3. 21 points

    Dream On

    The smell of the wrestling mat, you all know it. That familiar combination of Polyethylene foam, disinfectant, human sweat. Laced with the smell of athletic tape and the aroma of popcorn. I'm about to step onto the mat against a salty opponent, but I'm not nervous at all, I'm calm/at peace...he's really good, but I'm better. I feel loose, bouncing lightly on the balls of my feet, doing the wrestler's version of the Twist dance. The crowd is making noise and birds are chirping, but then, that doesn't make sense, birds in the gymnasium? I hear a dog bark once, and the gym scene narrows and fades into a fog. I am slowly waking from a dream, still feeling good, ready to wrestle...my brain is rebooting from dream to reality with the speed of a Commodore 64...first I realize I'm not in the gym, but laying in bed, but that's ok because I can still get up and wrestle. But then my mind tells me it's not 1983, not even '93 when I was 36 and could still roll around... years click forward, through the 90's, 2000's, 2010's, like frames of film, until I reach the humble realization that it is 2020 and I'm 62 years old, not bouncing on deck at a wrestling meet. A notion sparks, that I could get back in shape! I've still got eligibility! Until my Commodore pulls up inventory: a knee that hurts every day, a busted shoulder, a wrist that hardly bends and broken, arthritic fingers, AND 25 pounds of emergency rations in a roll of fat around my belly. The spark is snuffed out. The sad fact settles in, that I'll never, ever, compete again. I've had vivid wrestling dreams where a guy shoots in and I'm countering so fast that my reaction beats the thought to my brain. I can do moves I've never done, like Vincenzo or Chandler, stuff I was never any good at. But then I wake up, spend a full minute working the pins and needles out of my left arm and limp to the kitchen for a cup of coffee. I rub my eyes, but can't clear the glaucoma. Sometimes they are anxiety dreams, where they call my name to the mat and I can't find my head gear, or my shoes anywhere. In those dreams I never get to step onto the mat. But after all my wrestling dreams I am left with one comforting thought; because of wrestling, I'm tough and resilient....and pretty sure I could still pin WillieBoy.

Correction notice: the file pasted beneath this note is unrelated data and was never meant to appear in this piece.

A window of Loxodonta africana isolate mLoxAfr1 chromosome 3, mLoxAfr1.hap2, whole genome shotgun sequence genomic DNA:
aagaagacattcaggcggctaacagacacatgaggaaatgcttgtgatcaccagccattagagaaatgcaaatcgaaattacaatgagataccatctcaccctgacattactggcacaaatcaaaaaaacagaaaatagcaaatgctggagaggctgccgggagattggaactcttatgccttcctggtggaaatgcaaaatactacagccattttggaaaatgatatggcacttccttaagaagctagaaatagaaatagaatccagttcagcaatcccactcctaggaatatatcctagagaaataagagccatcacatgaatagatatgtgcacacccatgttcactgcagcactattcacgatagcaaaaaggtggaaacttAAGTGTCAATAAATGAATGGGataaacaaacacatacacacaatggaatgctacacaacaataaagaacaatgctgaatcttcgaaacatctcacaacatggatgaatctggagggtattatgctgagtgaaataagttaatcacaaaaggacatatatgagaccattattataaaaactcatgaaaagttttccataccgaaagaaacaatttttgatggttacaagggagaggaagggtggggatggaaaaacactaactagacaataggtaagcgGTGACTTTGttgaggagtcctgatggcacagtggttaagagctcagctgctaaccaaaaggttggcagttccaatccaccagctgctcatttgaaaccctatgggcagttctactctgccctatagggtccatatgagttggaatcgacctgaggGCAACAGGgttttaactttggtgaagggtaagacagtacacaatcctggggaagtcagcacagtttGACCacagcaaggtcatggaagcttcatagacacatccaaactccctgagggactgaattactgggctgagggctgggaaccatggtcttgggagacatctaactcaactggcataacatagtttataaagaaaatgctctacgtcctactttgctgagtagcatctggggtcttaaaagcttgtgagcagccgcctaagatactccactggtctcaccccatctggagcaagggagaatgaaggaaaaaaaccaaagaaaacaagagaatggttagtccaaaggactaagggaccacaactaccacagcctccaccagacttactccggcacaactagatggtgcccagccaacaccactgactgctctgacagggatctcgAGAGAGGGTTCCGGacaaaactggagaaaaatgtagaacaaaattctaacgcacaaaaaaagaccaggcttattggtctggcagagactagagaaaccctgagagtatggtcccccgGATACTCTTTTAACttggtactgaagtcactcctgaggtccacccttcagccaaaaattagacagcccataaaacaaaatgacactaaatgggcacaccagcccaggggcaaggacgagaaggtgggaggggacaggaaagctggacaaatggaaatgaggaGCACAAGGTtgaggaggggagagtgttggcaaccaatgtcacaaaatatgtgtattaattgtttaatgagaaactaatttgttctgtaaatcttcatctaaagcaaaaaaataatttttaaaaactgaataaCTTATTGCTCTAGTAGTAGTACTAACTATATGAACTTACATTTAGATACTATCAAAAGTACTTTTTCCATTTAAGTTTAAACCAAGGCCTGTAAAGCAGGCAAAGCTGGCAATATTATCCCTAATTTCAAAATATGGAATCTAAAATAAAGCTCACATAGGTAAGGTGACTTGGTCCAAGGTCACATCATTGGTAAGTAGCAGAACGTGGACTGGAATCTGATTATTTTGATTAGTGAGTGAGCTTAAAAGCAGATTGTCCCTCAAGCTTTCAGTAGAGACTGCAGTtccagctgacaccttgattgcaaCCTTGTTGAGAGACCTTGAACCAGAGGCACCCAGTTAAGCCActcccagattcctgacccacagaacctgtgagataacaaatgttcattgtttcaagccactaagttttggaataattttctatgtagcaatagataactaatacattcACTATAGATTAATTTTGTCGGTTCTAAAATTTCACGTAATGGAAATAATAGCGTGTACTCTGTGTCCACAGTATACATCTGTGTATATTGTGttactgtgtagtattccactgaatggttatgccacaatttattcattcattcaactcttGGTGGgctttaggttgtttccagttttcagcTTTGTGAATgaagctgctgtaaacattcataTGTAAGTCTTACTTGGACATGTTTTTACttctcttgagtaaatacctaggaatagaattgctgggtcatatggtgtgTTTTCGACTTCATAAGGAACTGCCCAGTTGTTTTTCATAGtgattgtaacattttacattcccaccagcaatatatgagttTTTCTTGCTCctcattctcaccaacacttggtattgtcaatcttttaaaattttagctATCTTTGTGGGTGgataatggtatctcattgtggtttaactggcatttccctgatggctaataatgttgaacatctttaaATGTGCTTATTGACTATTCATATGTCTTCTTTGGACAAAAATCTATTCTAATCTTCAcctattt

4. 20 points

    The all about me thread

    Last night my girl, who I’ve lived with for about two years, threw a party for my 45th bday. When it game time to open presents....boy did I put a good one on everyone there. Opening what was supposed to be a gift from my oldest daughter, I instead pulled out the diamond, shocked the hell out of everybody, and got down on my knee. I called this the all about my post, but it’s really all about her. I am super excited that she will soon be my wife. Merry Christmas to everyone! We have some squabbles around here but that’s what family does. Wish you all the happiest of holidays. Mine has already been beyond blessed.
  5. 20 points

    34 yo wrestler at ASU

    Pretty good story. Crazy that he is almost as old as Mark Hall.
  6. 19 points

    Willie at Flo

    thanks for the mostly kind words guys. (also thanks for following some of my work over the years). i'll give an explanation sometime in the next couple days. still love the guys at flo and appreciate all the invaluable opportunities they've given me over the years. but also looking forward to doing my own thing and the excitement and challenges that come with it.
  7. 18 points

    Giving PDIII props

    Man, Downey beats a 4x AA and a past NCAA Champion and now people are trying to downplay Martin's career so they can't give Downey credit. What is wrong with you people?
  8. 17 points
    Iowa turned a guy, who was only a state runner up his senior year, into a 2 time ncaa champion, with 2 more years to go. How can you even compare the two.
  9. 16 points
    When Echemendia was 15, he allegedly defeated Thomas Gilman. By my calculation, Gilman was 12 at the time.